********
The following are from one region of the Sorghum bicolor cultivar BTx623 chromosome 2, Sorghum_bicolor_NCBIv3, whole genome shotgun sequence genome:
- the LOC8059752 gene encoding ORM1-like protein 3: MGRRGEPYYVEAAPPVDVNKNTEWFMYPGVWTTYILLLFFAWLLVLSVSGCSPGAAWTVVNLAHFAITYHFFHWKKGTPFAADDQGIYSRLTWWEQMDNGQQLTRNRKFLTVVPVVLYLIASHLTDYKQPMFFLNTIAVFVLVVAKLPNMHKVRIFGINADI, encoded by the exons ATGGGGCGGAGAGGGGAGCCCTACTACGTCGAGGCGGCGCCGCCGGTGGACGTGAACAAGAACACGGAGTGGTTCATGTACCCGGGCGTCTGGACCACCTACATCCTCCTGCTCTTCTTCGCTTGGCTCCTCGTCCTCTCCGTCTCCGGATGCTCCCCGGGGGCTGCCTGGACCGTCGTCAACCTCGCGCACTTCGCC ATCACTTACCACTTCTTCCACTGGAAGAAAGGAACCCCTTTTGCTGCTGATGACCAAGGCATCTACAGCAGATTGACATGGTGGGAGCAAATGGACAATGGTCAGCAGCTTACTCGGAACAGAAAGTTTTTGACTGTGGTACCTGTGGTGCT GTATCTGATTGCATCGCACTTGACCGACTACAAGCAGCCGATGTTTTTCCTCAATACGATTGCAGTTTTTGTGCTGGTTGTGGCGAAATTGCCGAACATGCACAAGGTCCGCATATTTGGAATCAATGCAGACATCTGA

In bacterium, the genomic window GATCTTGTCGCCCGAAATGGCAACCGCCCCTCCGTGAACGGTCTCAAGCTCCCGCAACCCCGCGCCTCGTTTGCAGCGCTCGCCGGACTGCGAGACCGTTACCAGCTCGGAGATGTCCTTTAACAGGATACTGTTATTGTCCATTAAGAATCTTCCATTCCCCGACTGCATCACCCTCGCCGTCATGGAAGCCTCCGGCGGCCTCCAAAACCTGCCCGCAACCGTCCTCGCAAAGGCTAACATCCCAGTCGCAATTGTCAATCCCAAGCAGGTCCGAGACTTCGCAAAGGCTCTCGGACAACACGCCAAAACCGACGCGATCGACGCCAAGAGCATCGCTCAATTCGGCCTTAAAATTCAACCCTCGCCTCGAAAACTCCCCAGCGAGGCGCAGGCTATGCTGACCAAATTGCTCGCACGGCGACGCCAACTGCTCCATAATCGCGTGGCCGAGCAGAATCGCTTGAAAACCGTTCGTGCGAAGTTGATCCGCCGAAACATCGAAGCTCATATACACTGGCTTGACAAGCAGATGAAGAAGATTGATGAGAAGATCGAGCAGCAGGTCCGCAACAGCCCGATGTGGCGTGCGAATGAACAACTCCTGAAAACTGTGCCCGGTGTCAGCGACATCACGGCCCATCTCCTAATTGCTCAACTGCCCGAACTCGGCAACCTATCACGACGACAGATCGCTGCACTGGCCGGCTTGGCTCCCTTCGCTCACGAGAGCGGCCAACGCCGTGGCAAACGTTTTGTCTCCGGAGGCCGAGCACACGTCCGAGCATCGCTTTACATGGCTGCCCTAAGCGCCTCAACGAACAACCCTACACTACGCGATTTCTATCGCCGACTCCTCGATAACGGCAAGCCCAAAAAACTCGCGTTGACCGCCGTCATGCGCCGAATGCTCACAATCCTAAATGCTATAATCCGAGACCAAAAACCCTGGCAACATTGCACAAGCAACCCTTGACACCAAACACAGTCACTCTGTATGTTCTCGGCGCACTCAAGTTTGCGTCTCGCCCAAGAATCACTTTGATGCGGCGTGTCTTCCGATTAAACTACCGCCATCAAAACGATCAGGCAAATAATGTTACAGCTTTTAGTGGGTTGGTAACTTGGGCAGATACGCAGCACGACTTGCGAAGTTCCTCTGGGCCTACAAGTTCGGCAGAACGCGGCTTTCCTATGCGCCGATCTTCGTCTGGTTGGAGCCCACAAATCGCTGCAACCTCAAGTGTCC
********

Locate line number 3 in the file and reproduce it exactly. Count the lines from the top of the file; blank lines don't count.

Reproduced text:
In bacterium, the genomic window GATCTTGTCGCCCGAAATGGCAACCGCCCCTCCGTGAACGGTCTCAAGCTCCCGCAACCCCGCGCCTCGTTTGCAGCGCTCGCCGGACTGCGAGACCGTTACCAGCTCGGAGATGTCCTTTAACAGGATACTGTTATTGTCCATTAAGAATCTTCCATTCCCCGACTGCATCACCCTCGCCGTCATGGAAGCCTCCGGCGGCCTCCAAAACCTGCCCGCAACCGTCCTCGCAAAGGCTAACATCCCAGTCGCAATTGTCAATCCCAAGCAGGTCCGAGACTTCGCAAAGGCTCTCGGACAACACGCCAAAACCGACGCGATCGACGCCAAGAGCATCGCTCAATTCGGCCTTAAAATTCAACCCTCGCCTCGAAAACTCCCCAGCGAGGCGCAGGCTATGCTGACCAAATTGCTCGCACGGCGACGCCAACTGCTCCATAATCGCGTGGCCGAGCAGAATCGCTTGAAAACCGTTCGTGCGAAGTTGATCCGCCGAAACATCGAAGCTCATATACACTGGCTTGACAAGCAGATGAAGAAGATTGATGAGAAGATCGAGCAGCAGGTCCGCAACAGCCCGATGTGGCGTGCGAATGAACAACTCCTGAAAACTGTGCCCGGTGTCAGCGACATCACGGCCCATCTCCTAATTGCTCAACTGCCCGAACTCGGCAACCTATCACGACGACAGATCGCTGCACTGGCCGGCTTGGCTCCCTTCGCTCACGAGAGCGGCCAACGCCGTGGCAAACGTTTTGTCTCCGGAGGCCGAGCACACGTCCGAGCATCGCTTTACATGGCTGCCCTAAGCGCCTCAACGAACAACCCTACACTACGCGATTTCTATCGCCGACTCCTCGATAACGGCAAGCCCAAAAAACTCGCGTTGACCGCCGTCATGCGCCGAATGCTCACAATCCTAAATGCTATAATCCGAGACCAAAAACCCTGGCAACATTGCACAAGCAACCCTTGACACCAAACACAGTCACTCTGTATGTTCTCGGCGCACTCAAGTTTGCGTCTCGCCCAAGAATCACTTTGATGCGGCGTGTCTTCCGATTAAACTACCGCCATCAAAACGATCAGGCAAATAATGTTACAGCTTTTAGTGGGTTGGTAACTTGGGCAGATACGCAGCACGACTTGCGAAGTTCCTCTGGGCCTACAAGTTCGGCAGAACGCGGCTTTCCTATGCGCCGATCTTCGTCTGGTTGGAGCCCACAAATCGCTGCAACCTCAAGTGTCC